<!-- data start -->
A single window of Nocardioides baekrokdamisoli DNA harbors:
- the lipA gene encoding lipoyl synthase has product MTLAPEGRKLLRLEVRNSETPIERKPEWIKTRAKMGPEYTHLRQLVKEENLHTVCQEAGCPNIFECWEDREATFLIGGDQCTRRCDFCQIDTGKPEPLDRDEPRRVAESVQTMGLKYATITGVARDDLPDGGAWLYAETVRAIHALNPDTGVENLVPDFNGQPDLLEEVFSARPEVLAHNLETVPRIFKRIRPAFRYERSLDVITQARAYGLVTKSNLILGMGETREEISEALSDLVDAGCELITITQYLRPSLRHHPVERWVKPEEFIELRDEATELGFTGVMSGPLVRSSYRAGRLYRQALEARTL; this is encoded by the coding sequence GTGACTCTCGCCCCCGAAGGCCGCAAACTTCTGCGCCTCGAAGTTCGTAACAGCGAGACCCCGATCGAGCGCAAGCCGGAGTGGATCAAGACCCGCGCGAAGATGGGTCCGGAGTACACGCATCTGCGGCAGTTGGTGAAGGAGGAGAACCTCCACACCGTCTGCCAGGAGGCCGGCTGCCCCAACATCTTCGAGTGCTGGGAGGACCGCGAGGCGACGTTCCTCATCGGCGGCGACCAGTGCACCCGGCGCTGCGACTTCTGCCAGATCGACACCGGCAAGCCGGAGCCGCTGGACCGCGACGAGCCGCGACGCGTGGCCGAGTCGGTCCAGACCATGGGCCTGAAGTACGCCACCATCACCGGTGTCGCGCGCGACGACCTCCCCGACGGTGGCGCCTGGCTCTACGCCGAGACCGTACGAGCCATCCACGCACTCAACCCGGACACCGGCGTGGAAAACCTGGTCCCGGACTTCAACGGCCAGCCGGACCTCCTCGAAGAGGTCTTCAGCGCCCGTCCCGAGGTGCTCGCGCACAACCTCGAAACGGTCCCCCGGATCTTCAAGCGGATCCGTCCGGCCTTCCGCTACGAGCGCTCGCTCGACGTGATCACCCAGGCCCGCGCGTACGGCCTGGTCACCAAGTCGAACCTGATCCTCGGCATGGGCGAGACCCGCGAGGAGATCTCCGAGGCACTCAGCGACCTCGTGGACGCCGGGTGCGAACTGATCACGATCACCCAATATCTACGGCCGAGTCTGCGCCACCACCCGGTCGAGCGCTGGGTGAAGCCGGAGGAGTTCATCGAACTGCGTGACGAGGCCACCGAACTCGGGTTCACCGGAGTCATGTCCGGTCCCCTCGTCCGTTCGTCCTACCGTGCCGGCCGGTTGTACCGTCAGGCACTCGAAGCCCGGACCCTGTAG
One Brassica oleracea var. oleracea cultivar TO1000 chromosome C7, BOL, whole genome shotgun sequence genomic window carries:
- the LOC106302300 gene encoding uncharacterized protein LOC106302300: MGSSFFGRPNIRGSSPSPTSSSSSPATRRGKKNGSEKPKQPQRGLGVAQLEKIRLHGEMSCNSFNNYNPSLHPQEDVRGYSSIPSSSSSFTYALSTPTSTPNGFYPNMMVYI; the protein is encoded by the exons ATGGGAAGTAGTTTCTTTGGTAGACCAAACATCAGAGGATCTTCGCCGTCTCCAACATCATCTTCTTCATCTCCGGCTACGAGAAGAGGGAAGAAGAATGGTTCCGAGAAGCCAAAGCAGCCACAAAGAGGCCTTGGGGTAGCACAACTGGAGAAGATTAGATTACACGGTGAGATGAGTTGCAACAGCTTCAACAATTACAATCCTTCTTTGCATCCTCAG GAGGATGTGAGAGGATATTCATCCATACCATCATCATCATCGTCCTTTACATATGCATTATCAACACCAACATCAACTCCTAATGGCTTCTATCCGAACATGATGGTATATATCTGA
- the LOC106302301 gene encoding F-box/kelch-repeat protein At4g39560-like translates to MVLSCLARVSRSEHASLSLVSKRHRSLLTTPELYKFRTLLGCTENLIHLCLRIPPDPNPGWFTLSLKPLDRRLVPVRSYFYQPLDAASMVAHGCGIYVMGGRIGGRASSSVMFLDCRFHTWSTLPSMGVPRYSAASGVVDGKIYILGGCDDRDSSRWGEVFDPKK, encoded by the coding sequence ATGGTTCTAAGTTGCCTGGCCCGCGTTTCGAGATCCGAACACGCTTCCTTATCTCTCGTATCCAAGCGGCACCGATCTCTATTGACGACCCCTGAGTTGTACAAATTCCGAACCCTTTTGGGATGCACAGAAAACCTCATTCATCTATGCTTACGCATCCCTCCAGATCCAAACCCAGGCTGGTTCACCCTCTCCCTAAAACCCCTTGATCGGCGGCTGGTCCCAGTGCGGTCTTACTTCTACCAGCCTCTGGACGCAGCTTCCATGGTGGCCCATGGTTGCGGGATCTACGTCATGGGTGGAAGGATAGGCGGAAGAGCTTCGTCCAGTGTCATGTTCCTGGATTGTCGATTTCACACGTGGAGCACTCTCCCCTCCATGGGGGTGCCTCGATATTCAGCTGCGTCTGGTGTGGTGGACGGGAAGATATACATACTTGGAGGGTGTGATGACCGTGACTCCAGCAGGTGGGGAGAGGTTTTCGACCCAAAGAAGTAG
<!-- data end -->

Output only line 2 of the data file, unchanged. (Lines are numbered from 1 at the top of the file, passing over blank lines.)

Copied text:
- the lipA gene encoding lipoyl synthase has product MTLAPEGRKLLRLEVRNSETPIERKPEWIKTRAKMGPEYTHLRQLVKEENLHTVCQEAGCPNIFECWEDREATFLIGGDQCTRRCDFCQIDTGKPEPLDRDEPRRVAESVQTMGLKYATITGVARDDLPDGGAWLYAETVRAIHALNPDTGVENLVPDFNGQPDLLEEVFSARPEVLAHNLETVPRIFKRIRPAFRYERSLDVITQARAYGLVTKSNLILGMGETREEISEALSDLVDAGCELITITQYLRPSLRHHPVERWVKPEEFIELRDEATELGFTGVMSGPLVRSSYRAGRLYRQALEARTL; this is encoded by the coding sequence GTGACTCTCGCCCCCGAAGGCCGCAAACTTCTGCGCCTCGAAGTTCGTAACAGCGAGACCCCGATCGAGCGCAAGCCGGAGTGGATCAAGACCCGCGCGAAGATGGGTCCGGAGTACACGCATCTGCGGCAGTTGGTGAAGGAGGAGAACCTCCACACCGTCTGCCAGGAGGCCGGCTGCCCCAACATCTTCGAGTGCTGGGAGGACCGCGAGGCGACGTTCCTCATCGGCGGCGACCAGTGCACCCGGCGCTGCGACTTCTGCCAGATCGACACCGGCAAGCCGGAGCCGCTGGACCGCGACGAGCCGCGACGCGTGGCCGAGTCGGTCCAGACCATGGGCCTGAAGTACGCCACCATCACCGGTGTCGCGCGCGACGACCTCCCCGACGGTGGCGCCTGGCTCTACGCCGAGACCGTACGAGCCATCCACGCACTCAACCCGGACACCGGCGTGGAAAACCTGGTCCCGGACTTCAACGGCCAGCCGGACCTCCTCGAAGAGGTCTTCAGCGCCCGTCCCGAGGTGCTCGCGCACAACCTCGAAACGGTCCCCCGGATCTTCAAGCGGATCCGTCCGGCCTTCCGCTACGAGCGCTCGCTCGACGTGATCACCCAGGCCCGCGCGTACGGCCTGGTCACCAAGTCGAACCTGATCCTCGGCATGGGCGAGACCCGCGAGGAGATCTCCGAGGCACTCAGCGACCTCGTGGACGCCGGGTGCGAACTGATCACGATCACCCAATATCTACGGCCGAGTCTGCGCCACCACCCGGTCGAGCGCTGGGTGAAGCCGGAGGAGTTCATCGAACTGCGTGACGAGGCCACCGAACTCGGGTTCACCGGAGTCATGTCCGGTCCCCTCGTCCGTTCGTCCTACCGTGCCGGCCGGTTGTACCGTCAGGCACTCGAAGCCCGGACCCTGTAG